The row over antisemitism in the Labour party rumbles on. As usual, the protagonists are more concerned with winning the argument than keeping to the unvarnished truth. They are also often too lazy to actually identify what happened in those years long gone by.
Now whatever decisions the Labour party come to are entirely up to them, but at least the facts should be made crystal clear. So lets try to do that.
From 1933 when Hitler came to power and the outbreak of the Second World War in 1939, hundreds of laws, decrees, directives, guidelines and regulations undermined the civil and human rights of Jews in Germany.
There were international reactions. Hitler’s persecution of the Jews after he became Chancellor in 1933 resulted in Britain in a Jewish sponsored movement to boycott German goods. The German government were alarmed. Influenced by its own prejudices, it feared that the boycott would substantially harm their economy. This could never have actually been the case, as the Jews had little economic power internationally, though German exports to neighbouring Poland shrank by 40% over the next two years.
As a consequence Hitler had a number of objectives. First, he wanted to ruin the Jewish community. Next he wanted to loot Jewish possessions in Germany. Then he wanted to make as much trouble for Britain in Palestine as possible. He also wanted to have the boycott of German goods ended.
All these objectives were covered by the Transfer Agreement (Ha’Avara) in August 1933 between the German government and the Zionists. The Zionist side was represented by the Zionist Federation of Germany, and the Anglo-Palestine Bank, representing the Jewish Agency.
This was a time when Jewish families and companies in Germany were already being deprived of their capital and belongings. It was, however, settled in the Transfer Agreement that those German Jews who wanted to emigrate to Palestine could take a small proportion of their money with them, but only if it was converted into German goods. The rest finished up with the Nazis and there are still court cases about the reparation of assets like paintings and jewellery. As of 2015 no less than $1.28 billion has been given back to 457 claimants.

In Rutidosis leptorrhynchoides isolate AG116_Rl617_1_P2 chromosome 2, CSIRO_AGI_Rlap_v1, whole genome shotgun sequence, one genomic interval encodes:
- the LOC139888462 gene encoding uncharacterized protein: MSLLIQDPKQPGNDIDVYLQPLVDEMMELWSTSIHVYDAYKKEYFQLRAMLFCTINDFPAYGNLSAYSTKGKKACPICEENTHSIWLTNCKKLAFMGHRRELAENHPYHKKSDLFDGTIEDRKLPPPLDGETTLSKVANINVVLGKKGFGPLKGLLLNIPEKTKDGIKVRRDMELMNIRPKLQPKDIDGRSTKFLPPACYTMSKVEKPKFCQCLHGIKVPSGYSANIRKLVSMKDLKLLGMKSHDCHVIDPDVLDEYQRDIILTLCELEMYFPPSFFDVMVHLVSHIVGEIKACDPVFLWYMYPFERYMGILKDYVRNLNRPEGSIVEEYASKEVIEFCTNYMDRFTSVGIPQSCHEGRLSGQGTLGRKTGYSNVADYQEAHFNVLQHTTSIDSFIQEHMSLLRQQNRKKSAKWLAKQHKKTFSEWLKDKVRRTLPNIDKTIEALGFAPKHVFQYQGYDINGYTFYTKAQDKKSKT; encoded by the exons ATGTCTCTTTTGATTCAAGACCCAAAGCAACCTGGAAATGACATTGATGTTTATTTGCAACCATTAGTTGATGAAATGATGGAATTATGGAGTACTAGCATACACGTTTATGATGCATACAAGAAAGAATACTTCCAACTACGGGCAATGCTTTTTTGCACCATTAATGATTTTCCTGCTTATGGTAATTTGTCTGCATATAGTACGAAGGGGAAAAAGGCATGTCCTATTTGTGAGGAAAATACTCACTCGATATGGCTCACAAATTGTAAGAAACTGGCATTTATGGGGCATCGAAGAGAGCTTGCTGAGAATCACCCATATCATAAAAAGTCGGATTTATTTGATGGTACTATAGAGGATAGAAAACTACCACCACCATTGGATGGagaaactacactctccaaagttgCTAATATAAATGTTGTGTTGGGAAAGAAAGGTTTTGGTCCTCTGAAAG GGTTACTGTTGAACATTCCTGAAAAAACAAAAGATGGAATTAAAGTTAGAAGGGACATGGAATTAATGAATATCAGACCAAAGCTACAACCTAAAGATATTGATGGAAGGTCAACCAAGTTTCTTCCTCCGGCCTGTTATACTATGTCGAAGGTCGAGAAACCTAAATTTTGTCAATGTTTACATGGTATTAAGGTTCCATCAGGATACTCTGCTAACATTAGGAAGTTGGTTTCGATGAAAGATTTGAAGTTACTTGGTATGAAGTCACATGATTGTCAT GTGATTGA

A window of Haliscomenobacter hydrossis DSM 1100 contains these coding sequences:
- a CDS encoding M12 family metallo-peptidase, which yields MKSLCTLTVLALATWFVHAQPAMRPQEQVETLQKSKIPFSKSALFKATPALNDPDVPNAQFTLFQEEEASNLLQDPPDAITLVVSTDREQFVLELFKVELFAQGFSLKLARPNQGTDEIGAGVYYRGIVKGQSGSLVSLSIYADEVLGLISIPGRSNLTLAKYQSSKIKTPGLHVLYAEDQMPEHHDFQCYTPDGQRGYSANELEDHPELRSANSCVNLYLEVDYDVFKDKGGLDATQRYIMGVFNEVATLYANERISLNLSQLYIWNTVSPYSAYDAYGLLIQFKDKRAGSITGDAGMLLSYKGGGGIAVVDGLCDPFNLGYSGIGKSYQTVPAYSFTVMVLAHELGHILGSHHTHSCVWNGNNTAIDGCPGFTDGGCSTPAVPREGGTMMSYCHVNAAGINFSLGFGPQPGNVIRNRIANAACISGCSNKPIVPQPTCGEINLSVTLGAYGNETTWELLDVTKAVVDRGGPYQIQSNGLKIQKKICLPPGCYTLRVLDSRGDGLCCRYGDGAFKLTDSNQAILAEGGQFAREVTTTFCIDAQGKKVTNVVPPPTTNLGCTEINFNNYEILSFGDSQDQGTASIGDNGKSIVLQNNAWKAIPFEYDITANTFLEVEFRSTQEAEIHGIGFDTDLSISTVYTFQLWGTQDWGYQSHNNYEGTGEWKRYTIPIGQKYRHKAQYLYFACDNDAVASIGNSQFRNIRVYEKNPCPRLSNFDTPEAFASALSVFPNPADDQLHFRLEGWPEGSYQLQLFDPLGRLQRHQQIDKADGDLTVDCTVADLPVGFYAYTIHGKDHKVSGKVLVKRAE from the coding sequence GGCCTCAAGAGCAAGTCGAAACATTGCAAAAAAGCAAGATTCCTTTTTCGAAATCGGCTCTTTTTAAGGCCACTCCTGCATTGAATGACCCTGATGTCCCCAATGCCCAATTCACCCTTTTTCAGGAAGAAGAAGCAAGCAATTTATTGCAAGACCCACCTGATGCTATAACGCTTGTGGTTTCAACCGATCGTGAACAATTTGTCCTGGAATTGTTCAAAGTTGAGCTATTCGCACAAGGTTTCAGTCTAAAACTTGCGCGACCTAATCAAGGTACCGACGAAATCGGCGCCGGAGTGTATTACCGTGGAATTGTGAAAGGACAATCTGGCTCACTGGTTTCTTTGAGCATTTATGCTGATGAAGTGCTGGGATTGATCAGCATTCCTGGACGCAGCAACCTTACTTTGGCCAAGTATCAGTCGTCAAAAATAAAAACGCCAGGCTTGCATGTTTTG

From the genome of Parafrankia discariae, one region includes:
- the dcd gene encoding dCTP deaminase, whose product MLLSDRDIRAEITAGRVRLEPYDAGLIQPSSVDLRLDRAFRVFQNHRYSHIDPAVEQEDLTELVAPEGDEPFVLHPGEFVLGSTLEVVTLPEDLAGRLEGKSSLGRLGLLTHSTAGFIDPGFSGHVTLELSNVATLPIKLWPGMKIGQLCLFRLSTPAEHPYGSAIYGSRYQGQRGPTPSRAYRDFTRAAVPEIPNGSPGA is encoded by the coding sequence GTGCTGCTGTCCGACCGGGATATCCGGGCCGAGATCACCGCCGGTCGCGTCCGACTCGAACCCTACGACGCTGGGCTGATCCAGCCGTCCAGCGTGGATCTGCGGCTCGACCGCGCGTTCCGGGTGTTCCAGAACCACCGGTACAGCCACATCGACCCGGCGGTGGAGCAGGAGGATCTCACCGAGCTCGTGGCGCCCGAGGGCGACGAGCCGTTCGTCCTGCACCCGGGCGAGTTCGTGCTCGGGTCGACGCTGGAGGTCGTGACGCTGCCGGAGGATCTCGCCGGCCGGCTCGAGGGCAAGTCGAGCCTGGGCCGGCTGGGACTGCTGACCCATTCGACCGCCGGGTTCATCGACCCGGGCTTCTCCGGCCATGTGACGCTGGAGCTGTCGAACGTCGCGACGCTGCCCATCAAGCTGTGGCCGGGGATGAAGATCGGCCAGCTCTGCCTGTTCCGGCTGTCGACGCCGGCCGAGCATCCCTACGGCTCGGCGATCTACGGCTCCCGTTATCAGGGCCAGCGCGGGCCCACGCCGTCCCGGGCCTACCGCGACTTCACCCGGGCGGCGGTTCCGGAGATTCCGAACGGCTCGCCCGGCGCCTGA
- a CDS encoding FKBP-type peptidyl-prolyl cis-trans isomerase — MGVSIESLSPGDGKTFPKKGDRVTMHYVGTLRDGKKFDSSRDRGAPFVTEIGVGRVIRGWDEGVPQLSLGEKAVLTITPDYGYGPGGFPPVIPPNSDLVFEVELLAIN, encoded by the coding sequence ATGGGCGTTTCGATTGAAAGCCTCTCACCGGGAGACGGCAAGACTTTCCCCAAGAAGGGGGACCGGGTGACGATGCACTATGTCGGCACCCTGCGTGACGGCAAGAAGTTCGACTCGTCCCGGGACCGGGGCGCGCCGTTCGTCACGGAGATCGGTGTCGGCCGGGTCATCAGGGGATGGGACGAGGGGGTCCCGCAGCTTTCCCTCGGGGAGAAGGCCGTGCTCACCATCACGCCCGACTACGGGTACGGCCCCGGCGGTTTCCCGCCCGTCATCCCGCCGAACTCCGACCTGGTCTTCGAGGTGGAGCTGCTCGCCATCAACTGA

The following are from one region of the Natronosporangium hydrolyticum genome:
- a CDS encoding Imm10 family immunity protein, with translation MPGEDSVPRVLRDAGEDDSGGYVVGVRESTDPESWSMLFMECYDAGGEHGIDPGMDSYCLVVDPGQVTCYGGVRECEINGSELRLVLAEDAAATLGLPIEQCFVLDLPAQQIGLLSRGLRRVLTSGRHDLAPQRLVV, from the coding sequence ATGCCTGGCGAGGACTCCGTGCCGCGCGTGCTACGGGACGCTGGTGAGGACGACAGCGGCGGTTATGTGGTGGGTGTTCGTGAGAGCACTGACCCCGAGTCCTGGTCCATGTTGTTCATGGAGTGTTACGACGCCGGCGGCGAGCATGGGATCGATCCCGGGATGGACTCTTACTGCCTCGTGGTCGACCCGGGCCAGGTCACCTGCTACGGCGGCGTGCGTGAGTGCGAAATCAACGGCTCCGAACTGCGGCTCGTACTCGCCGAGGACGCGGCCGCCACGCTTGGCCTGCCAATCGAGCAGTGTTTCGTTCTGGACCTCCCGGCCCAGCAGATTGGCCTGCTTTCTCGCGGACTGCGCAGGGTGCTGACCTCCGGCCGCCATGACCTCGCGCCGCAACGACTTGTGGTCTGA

The agreement itself was extremely controversial. The boycott had put the German Jews in an even worse light, although there is evidence that their morale was raised by the support of their friends around the world.
From the anti-fascist point of view, though, the Transfer Agreement seemed to be pandering to the German dictator’s blatant theft of Jewish assets. The Zionist movement in Palestine eventually came down on the side of the Transfer Agreement at its congress in 1935 by a vote of 169-12. They realised it was question of survival for Jews, who might well die in concentration camps otherwise.
The result was that 60,000 German Jews were allowed to emigrate to Palestine with a part of their capital between 1933 and 1939. They made up 37% of the immigrants to the Holy Land between Hitler’s accession and the war.
As early as the 14th century the phrase was coined that if you sup with the devil, you need a long spoon. The horrors of the Holocaust would justify the Transfer Agreement as the lesser of two terrible evils. To try, however, to suggest that the Zionists and the Nazis had anything in common is to totally distort the facts.
The Transfer Agreement was designed to make the best of an appallingly bad job. It has to be seen in the light of those horrific days. Of course antisemites today would prefer to cloud the issues, just as the Holocaust deniers try to rewrite history when all the historic evidence is absolutely clear.
The great thing about history, however, is that you can’t rewrite it. The facts will out.